Tuesday, February 24, 2015

April 7: Cleveland - Issues in Post-Conflict and Small Island State Regulation of Telecommunications Markets

One of the greatest challenges faced by governments of post-conflict and small island nations (frequently referred to as Small Island Developing States, or “SIDS”) is attracting capital necessary for increasing job opportunities and prosperity for their citizens. Prompted in part by World Bank studies that claim a correlation between increased Internet penetration and economic growth, many of these countries view developing the information, communications and technology (“ICT”) sector of their economies as a critical component of ensuring domestic stability.
Undertaking ICT initiatives in such environments is not without risk. Governments seeking to attract investors through promises of high returns must also be sensitive to consumer demand for affordable and high quality service. Small market size makes monopolization an ongoing concern, and governments must be vigilant for anti-competitive conduct where competition exists. Perhaps most importantly, Internet-fueled exposure to ideas from developed nations often prompt calls for filtering and censorship antithetical to the investors’ core beliefs and in conflict with their business plans.
The presentation will provide an overview of the issues faced by regulators in Iraq, Afghanistan, and certain Caribbean SIDS as they attempt to balance the concerns of citizens, legislatures, investors, and the media when the complexities of the Information Age come to their countries.
Issues in Post-Conflict and Small Island State Regulation of Telecommunications Markets
The Institute for Global Security Law & Policy Distinguished Lecture
April 7, 2015
4:00 P.M. - 5:00 P.M.
Moot Courtroom (A59)
Case Western Reserve University School of Law
11075 East Boulevard
Cleveland, OH 44106-7148
Marc Lipton, a 1977 Case Law graduate, Member of the Order of Barristers, and winner of the school’s Heiss Labor Law Award, began his legal career at a small Chicago labor boutique, Edes and Rosen. He moved to in-house practice at Illinois Bell Telephone in 1979, and over the last thirty-plus years has actively participated in the legal, regulatory, and business decisions that prompted seismic change in the telecommunications industry and in the way people interact with one another. Issues that have crossed Marc’s desk include the post-divestiture restructure of the former Bell System, the deregulation of pricing, the development, regulation and censorship of the internet, the increasing demand for faster consumer broadband, and the rapid adoption and evolution of wireless technologies. He is licensed in both Illinois and Texas, where he worked for AT&T and its predecessor companies until 2011, when he retired as an Associate General Counsel. As part of the company’s community outreach when its headquarters shifted from San Antonio to Dallas, Marc served for three years as the volunteer supervising attorney for the Small Business Clinic at SMU’s Dedman School of Law and taught one semester of the school’s classroom course, “Counseling the Small Business Owner,” as an adjunct lecturer. He has also lectured on telecommunications law and regulation at DePaul, Seton Hall, and Northwestern University Law School.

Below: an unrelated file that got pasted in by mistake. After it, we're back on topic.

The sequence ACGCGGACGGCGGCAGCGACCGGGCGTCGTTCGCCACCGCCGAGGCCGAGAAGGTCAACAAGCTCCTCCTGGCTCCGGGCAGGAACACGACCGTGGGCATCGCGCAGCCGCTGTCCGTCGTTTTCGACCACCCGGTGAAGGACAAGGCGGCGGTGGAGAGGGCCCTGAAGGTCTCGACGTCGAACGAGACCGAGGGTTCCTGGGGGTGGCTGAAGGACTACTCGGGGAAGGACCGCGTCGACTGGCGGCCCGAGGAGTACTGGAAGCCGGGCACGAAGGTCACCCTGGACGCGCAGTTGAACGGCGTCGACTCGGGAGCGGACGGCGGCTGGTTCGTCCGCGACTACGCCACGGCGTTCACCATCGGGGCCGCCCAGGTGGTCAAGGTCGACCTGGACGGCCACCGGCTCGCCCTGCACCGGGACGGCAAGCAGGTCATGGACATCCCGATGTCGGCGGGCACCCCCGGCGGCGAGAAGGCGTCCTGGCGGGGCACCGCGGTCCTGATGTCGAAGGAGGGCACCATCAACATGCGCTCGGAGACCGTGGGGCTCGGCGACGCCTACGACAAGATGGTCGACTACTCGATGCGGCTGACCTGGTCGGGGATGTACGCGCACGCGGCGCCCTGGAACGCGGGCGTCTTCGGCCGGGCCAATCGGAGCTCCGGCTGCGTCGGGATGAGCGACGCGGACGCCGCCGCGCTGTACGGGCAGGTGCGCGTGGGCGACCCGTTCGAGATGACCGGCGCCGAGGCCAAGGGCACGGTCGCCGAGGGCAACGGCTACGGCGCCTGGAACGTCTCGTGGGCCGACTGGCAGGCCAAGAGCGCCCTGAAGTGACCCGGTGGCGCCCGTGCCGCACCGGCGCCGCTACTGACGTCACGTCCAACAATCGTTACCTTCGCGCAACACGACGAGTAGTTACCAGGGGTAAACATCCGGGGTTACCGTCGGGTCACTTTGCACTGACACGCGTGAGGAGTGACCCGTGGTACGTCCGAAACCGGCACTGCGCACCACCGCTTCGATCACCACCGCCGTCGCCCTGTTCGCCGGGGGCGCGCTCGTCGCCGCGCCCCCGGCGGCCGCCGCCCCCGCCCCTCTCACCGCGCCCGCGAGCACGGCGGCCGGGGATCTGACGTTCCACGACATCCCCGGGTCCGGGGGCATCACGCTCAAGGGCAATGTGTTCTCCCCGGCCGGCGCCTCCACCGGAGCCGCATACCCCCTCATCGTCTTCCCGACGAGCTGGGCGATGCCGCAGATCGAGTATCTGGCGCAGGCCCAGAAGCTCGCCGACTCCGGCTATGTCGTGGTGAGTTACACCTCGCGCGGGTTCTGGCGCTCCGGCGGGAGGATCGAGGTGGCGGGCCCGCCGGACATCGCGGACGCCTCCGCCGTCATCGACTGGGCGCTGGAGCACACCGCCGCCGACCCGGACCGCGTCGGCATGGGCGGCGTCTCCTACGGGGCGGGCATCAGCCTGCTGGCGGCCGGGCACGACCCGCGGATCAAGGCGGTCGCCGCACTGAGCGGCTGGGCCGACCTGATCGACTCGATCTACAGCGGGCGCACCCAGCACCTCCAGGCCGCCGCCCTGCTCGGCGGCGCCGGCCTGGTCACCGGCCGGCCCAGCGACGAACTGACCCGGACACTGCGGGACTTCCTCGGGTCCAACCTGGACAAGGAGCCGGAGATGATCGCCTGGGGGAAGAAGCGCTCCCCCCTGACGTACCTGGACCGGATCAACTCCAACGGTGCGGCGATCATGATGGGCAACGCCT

Marc’s elected to leave AT&T to accept the opportunity to work for the United States Department of Defense and Department of State in Baghdad, helping those agencies advise the Iraqi government on growing and regulating its nascent telecom market. When the civilian contractors left Iraq ahead of the military withdrawal, Marc returned to the US, formed his own consulting firm, and won a series of World Bank-funded contracts to consult for the Afghan government in Kabul. He has spent most of the last three years advising Afghanistan’s Ministry of Communications and Information Technology and the Afghanistan Telecommunications Regulatory Authority on the subjects of Open Access, electronic government and market development. His most recent project takes him to the Caribbean, where the World Bank is funding three nations’ efforts to improve their internal government communications and increase internet penetration among their citizens.
Case Western Reserve University School of Law
1 hour of in-person CLE credit available, pending approval
Free and open to the public. Pre-registration required.
More Information and Registration